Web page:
Pacific trade deal opponents hope that if Atlanta round fails, pro-corporate TPP could be knocked off track indefinitely
As trade ministers from around the world continued meeting in Atlanta on Thursday for final-stretch negotiations on the corporate-friendly Trans Pacific Partnership (TPP), civil society groups demonstrated on the streets in a final salvo against a deal they describe as “a wholesale auction of our rights, our freedoms, and our democracy to multinational corporations who put profits over people.”
High-level officials including Japan’s Economic and Fiscal Policy Minister Akira Amari and New Zealand Prime Minister John Key have warned that if the talks do not wrap up this week, the 12-nation trade agreement could be put on ice for years.”They’re getting close, but we can stop them,” reads the Citizens Trade Campaign’s call-to-action. “If we do, and the Atlanta round fails, many believe the TPP could be knocked off track indefinitely.”
“The window of opportunity to complete [the] TPP is closing so you wouldn’t say it’s impossible to complete the deal if it doesn’t take place in Atlanta, but it does become more difficult,” Key told the Asia Society in New York this week.
Citing such remarks, organizers of Thursday’s demonstration declare: “Very rarely do protests have as much potential for immediate results as this one.”
“In a final effort to strike a TPP deal, companies and governments have once again tried to organize secret closed-door negotiations to lobby against the interests of workers all around the world,” said Jon Lloyd, campaign director for SumOfUs. “All the secrecy means we don’t know the gory details of what it contains, but we do know they’re planning attacks on internet freedom, environmental protections, and affordable medication and that is unacceptable.”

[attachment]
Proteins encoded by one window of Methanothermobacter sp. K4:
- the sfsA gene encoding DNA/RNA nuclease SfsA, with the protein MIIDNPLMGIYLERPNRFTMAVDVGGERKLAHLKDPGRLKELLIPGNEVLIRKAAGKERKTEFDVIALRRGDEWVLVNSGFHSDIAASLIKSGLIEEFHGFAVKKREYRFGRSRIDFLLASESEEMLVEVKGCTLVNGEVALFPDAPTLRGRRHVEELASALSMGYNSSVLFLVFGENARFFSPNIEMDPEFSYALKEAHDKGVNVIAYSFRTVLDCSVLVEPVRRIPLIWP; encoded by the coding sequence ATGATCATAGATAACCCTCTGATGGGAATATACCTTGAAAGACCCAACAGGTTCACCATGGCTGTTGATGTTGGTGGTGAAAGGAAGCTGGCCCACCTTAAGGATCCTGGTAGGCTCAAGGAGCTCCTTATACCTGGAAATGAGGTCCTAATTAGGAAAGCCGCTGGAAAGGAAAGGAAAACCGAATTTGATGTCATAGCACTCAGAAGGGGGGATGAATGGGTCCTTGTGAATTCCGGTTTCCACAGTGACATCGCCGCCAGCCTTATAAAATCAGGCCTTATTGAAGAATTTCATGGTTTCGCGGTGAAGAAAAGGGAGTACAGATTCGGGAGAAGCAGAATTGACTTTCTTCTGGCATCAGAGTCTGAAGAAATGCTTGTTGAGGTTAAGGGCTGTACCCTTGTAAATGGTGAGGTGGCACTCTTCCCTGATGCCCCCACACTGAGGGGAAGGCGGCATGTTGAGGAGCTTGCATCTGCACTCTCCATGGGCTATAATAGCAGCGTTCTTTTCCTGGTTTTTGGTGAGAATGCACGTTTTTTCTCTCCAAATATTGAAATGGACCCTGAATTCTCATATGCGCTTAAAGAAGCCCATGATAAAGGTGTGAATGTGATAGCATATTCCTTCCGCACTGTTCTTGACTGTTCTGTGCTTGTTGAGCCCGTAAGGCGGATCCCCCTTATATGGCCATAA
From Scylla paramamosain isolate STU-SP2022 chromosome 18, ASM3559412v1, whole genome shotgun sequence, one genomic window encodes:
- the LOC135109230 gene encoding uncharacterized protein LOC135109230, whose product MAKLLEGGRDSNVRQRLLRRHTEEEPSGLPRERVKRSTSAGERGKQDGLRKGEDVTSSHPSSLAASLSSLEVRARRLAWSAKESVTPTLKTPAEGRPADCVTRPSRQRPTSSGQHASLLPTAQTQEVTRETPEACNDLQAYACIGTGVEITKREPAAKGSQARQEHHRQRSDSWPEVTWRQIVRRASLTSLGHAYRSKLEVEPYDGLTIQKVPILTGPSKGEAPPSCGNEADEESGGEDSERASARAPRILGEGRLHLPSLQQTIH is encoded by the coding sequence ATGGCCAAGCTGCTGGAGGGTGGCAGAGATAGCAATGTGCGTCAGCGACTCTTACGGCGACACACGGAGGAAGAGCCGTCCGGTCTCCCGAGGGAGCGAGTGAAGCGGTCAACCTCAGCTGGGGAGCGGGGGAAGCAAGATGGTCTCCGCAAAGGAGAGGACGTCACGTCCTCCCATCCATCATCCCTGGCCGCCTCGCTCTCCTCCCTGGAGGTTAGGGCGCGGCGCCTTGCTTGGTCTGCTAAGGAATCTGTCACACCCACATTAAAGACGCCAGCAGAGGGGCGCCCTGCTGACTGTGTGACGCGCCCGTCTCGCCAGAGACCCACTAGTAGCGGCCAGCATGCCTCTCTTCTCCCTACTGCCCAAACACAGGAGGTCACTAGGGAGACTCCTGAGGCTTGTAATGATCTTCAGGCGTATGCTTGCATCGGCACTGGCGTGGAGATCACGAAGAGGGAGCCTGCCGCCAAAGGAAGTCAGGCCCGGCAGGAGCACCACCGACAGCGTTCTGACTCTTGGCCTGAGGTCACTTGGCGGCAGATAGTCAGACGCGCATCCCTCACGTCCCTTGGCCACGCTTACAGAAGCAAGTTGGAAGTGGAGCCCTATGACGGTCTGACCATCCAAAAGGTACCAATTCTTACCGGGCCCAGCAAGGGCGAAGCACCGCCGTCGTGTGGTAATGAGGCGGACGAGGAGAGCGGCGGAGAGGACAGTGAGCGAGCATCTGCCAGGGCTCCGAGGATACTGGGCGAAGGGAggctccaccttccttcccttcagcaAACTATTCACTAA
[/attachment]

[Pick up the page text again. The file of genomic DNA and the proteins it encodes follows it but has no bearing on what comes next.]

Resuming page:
In particular, activists in Atlanta are highlighting how the TPP could slash access to affordable medicines. As the Japan Times reports, drug patents, tariffs on automobiles, and market access for dairy products remain among the “thorny issues” for negotiators.
“U.S. negotiators are pushing for the TPP to include 12 years of data protection for life-saving biologics,” wrote Marc Perrone, international president of the United Food and Commercial Workers (UFCW), in a letter sent Tuesday to U.S. Trade Representative Michael Froman. “This demand puts the profits of big pharmaceutical companies above the health and welfare of every American family and effectively risks lives by delaying access to lower cost generic drugs.”
Perrone continued: “For U.S. negotiators to insist that the TPP protect these high drug prices rather than the hard-working Americans who buy them is completely unacceptable.”
The AARP, which advocates for people 50 and older, chimed in, with senior legislative representative KJ Hertz explaining on Thursday that anti-competitive provisions within the TPP proposal “would extend brand drug patent protections through ‘evergreening’ drug products that provide little to no new value.”
These intellectual property provisions “also prolong high prescription drug costs for consumers, link approval to market generic or biosimilar drugs to existing patents in a way that protects only brand drugs, and increase data exclusivity periods for biologics that further delays access by other companies to develop generic versions of these extremely high-cost drugs,” Hertz added.
However, TPP opponents are quick to point out (pdf) that even if a deal is reached this week, Congress will not debate and vote on it until late winter because, as per the Fast Track legislation passed earlier this year, President Barack Obama cannot sign the deal without giving lawmakers 90 days’ notice.
As the New York Times notes, that timeline would put a TPP vote right “in the heat of the states’ presidential nominating contests.”
In a memo to reporters (pdf) circulated late last week, Public Citizen’s Lori Wallach called that scenario a political “nightmare”—at least for the corporate forces pushing the pro-corporate trade pact.
“Ten Presidential candidates have pushed anti-TPP messages in their campaigning, stoking voters’ ire about the pact,” Wallach said. “The political costs of an unpopular ‘yes’ vote for the TPP would increase with every passing week in 2016.”
Meanwhile, a poll released (pdf) Wednesday by the Coalition for Better Trade shows that a clear majority of voters who can offer an opinion about the proposed TPP say they oppose the deal.
“Voters are opposed to TPP, and the Administration and Congress should listen to what they have to say,” said Khristyn Brimmeier, communications director for the group, which is made up of labor, environmental, and public health advocacy organizations. “Rather than continue to push for a deal based on 25 years of failed policy, the Administration and Congress should heed the public demand for a trade policy that’s transparent rather than one developed in secret and at the hand of global corporations, and one that will keep good jobs at here at home.”